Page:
That’s a morbid headline, but that’s what Ohio State University researchers are reporting at the AVS 57th International Symposium & Exhibition, that took place last week at the Albuquerque Convention Center in New Mexico.  The lab’s results suggest that the irreversible changes inside a dead battery start at the nanoscale.  An ongoing experiment at OSU is studying why batteries lose their ability to hold a charge as they age -specifically lithium-ion batteries, which are at the top of research lists for their potential to power the electric cars of the future.

Yann Guezennec and Giorgio Rizzoni of OSU developed new experimental facilities and procedures to charge and discharge commercially-available Li-ion batteries thousands of times over many months in a variety of conditions designed to mimic how these batteries are actually used by hybrid and all-electric vehicles. Some of the batteries were run in hot temperatures like those in Arizona; others in colder conditions similar to those in Alaska.

OSU Battery Aging Lab. Click image for more info.

The OSU team has given considerable thought to the time used for cycling life and the environment that batteries will endure.  What’s missing is variation say from 6 months of sub zero temps to sweltering for 6 months in alternative periods and long periods of inactivity.  Nothing is perfect, and the real world will offer new test scenarios with every user.  But science has to start somewhere and this is the best start yet.

To understand the results of this testing, Bharat Bhushan, Suresh Babu, and Lei Raymond Cao studied the materials inside of the batteries to help determine how this aging manifests itself in the structure of the electrode materials.

When the sample batteries died, the scientists performed a forensic dissection of them and used a technique called infrared thermal imaging to search for problem areas in each electrode, a 1.5-meter-long strip of metal tape coated with oxide and rolled up like a jelly roll. They then took a closer look at these problem areas using a variety of techniques with different length scale resolutions (e.g. scanning electron microscopy, atomic force microscope, scanning spreading resistance microscopy, Kelvin probe microscopy, transmission electron microscopy) and discovered that the finely-structured nanomaterials on these electrodes that allow the battery rapidly charge and discharge had coarsened in size. One might fairly expect that ‘coarser’ means larger and rougher surfaces.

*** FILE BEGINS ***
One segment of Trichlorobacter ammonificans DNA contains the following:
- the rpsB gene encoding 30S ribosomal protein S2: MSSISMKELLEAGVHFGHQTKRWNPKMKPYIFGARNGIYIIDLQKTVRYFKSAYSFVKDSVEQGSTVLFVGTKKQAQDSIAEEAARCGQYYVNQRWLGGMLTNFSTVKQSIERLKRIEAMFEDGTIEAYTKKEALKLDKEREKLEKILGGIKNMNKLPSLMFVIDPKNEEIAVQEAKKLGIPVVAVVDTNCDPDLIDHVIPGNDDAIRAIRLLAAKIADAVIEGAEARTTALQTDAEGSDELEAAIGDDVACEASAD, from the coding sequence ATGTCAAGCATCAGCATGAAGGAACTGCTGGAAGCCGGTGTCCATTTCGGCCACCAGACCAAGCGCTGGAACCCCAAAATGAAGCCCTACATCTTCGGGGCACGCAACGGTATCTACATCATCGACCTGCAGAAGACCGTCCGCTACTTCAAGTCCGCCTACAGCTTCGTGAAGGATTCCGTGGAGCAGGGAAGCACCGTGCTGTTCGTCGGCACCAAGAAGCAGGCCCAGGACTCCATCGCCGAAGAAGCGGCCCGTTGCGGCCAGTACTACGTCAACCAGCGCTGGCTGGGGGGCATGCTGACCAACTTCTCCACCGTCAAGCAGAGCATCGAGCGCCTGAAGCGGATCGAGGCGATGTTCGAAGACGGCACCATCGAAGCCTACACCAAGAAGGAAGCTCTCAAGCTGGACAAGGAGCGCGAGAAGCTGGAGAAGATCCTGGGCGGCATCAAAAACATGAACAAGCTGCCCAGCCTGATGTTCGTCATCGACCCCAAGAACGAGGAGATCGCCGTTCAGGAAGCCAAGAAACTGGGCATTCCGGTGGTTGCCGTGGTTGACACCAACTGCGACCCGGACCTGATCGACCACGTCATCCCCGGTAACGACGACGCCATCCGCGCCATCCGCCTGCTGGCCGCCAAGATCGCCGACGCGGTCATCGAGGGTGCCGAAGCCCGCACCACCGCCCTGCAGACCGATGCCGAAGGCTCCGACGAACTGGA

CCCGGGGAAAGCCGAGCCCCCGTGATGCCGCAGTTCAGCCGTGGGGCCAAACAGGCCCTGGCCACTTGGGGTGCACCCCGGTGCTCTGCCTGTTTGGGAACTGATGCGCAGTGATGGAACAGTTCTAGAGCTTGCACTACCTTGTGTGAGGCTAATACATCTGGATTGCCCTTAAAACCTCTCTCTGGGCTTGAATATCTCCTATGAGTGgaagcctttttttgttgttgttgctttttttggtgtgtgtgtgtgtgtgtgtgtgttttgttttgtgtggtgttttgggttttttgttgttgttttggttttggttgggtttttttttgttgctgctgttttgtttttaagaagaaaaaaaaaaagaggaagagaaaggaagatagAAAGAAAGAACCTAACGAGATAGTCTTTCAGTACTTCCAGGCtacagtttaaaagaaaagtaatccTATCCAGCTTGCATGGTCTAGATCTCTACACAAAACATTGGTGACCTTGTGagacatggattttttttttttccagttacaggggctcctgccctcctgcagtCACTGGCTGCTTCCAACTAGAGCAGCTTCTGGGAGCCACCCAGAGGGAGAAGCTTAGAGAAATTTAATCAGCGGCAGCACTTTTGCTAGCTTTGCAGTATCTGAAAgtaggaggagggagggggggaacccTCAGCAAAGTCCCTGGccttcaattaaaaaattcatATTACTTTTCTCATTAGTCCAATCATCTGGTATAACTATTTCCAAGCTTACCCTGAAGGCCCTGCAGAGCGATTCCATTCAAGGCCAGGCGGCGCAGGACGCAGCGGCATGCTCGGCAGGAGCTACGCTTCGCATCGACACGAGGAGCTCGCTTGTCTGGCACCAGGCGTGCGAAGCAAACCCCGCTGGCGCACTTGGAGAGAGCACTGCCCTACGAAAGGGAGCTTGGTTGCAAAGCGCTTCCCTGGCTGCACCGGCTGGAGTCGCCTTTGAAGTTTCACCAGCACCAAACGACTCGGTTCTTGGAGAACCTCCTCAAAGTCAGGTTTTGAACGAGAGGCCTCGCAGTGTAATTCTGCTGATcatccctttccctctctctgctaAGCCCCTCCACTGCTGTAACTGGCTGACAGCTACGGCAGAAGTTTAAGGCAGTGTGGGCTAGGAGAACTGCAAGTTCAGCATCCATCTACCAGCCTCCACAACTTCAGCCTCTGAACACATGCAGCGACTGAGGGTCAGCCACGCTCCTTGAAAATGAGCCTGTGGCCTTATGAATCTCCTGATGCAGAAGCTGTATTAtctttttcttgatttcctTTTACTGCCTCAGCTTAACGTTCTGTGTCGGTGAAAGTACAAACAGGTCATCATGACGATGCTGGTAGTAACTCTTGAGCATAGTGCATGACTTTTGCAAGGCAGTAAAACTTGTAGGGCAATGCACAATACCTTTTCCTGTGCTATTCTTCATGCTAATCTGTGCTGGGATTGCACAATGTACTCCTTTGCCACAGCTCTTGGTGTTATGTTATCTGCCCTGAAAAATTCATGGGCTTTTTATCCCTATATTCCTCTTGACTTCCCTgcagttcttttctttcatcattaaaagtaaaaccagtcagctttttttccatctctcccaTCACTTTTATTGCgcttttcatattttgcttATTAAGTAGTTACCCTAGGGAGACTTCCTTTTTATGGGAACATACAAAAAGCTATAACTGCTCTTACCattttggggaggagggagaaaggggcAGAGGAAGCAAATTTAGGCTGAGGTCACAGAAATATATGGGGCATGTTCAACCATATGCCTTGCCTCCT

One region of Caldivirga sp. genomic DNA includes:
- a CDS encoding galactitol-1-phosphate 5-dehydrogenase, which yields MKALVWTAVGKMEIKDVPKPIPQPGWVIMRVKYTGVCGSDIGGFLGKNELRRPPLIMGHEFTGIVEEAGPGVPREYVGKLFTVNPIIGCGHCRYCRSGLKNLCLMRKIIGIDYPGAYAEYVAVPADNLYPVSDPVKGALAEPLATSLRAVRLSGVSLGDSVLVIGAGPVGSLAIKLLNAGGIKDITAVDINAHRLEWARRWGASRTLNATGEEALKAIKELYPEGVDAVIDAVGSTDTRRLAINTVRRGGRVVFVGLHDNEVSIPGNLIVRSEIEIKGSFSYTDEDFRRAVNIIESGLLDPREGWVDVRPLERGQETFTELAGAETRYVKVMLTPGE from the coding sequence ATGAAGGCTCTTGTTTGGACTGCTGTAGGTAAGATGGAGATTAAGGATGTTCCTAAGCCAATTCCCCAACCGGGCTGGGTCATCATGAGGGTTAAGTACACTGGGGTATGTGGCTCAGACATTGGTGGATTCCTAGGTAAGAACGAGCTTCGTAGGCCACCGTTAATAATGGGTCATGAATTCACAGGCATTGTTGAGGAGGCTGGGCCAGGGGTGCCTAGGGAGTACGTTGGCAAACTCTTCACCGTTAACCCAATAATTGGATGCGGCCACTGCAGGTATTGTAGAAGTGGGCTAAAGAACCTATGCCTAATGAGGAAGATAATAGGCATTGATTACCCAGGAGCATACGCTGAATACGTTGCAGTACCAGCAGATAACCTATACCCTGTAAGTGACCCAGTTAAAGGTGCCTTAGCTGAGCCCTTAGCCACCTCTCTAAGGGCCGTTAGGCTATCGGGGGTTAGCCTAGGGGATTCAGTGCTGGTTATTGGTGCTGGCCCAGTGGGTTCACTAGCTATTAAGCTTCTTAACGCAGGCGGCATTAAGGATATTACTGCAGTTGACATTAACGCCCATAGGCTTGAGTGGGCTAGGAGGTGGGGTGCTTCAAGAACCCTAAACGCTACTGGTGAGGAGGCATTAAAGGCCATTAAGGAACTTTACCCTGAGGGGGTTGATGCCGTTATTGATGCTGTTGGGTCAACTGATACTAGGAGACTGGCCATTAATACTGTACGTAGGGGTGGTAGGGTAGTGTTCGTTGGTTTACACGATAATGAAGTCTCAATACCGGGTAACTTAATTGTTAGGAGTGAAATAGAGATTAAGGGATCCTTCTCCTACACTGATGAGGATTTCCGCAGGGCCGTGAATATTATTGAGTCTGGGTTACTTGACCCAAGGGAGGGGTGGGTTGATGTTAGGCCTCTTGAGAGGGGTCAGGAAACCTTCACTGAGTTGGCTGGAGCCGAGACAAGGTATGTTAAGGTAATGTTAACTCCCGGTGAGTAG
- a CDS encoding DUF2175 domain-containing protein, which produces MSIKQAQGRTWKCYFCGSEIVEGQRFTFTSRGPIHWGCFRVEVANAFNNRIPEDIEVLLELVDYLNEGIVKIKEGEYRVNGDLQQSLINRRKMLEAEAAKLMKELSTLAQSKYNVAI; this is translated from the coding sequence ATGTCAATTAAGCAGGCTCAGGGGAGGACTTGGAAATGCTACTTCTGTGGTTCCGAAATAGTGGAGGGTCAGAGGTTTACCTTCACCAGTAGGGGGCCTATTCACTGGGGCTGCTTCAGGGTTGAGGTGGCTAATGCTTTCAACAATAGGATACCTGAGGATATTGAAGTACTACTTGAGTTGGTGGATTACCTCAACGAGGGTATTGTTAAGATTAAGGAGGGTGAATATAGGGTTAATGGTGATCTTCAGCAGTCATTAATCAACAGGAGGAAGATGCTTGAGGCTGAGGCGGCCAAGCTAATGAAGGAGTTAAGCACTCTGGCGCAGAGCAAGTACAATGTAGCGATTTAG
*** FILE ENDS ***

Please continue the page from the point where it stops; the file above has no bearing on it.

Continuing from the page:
More important information came from additional studies of the aged batteries, using neutron depth profiling, that revealed that a fraction of the lithium that is responsible, in ion form, for shuttling electric charge between electrodes during charging and discharging, was no longer available for charge transfer, but was irreversibly lost from the cathode to the anode.  Reduced lithium electrolyte getting locked into the anode equals certain death.

Rizzoni, director of the Center for Automotive Research at OSU said, “We can clearly see that an aged sample versus and unaged sample has much lower lithium concentration in the cathode. It has essentially combined with anode material in an irreversible way.”

Just what ‘irreversible’ means is yet to be determined, leaving the question would the lithium remain lost in a metallurgical refining recycling operation as well?  That would come as quite a shock; this writer surmises that a full anode destruction and lithium recovery program could recycle the lithium for reuse in a new battery.

The greater question is lengthening the battery life by reduction or elimination of the anode ‘coarsening’ effect.  The OSU researchers suspect, but cannot yet prove, that the coarsening of the cathode may be behind this loss of lithium. If this theory turns out to be correct, it could point battery manufacturers in the right direction for making durable batteries with longer lifetimes.

Storing electrons for ready release in a battery is improving fast after more than a century of little commercial scale progress.  Lithium-ion is a superb chemistry for batteries but the life expectancy versus cost has to improve for a real deep vehicle fleet change to occur.

This writer thinks the sophistication will get there.  Battery lifetimes could get very long very quickly with good forensic information now coming out.

The OSU effort is quite valuable work.  Let encourage an even broader array of tests to offer results for the maximum potential innovation.


5 Comments so far

  1. Matt Musson on October 29, 2010 9:05 AM

    I guess if they are stress testing Lithium batteries – they better be using a fireproof lab!

  2. plastic surgeons on November 8, 2010 10:05 AM

    nice post. thanks.

  3. Vic11 on February 19, 2011 3:25 PM

    Generally, advance in battery science is as important as is the advance in electric autos, wind farms and other green technologies

  4. Mildred Coffey on September 5, 2011 10:12 PM

    Intriguing post. I have been searching for some good resources for solar panels and discovered your blog. Planning to bookmark this one!

  5. Audria Wamble on September 18, 2011 6:50 PM

    Awesome post. I so good to see someone taking the time to share this information

Name (required)

Email (required)


Speak your mind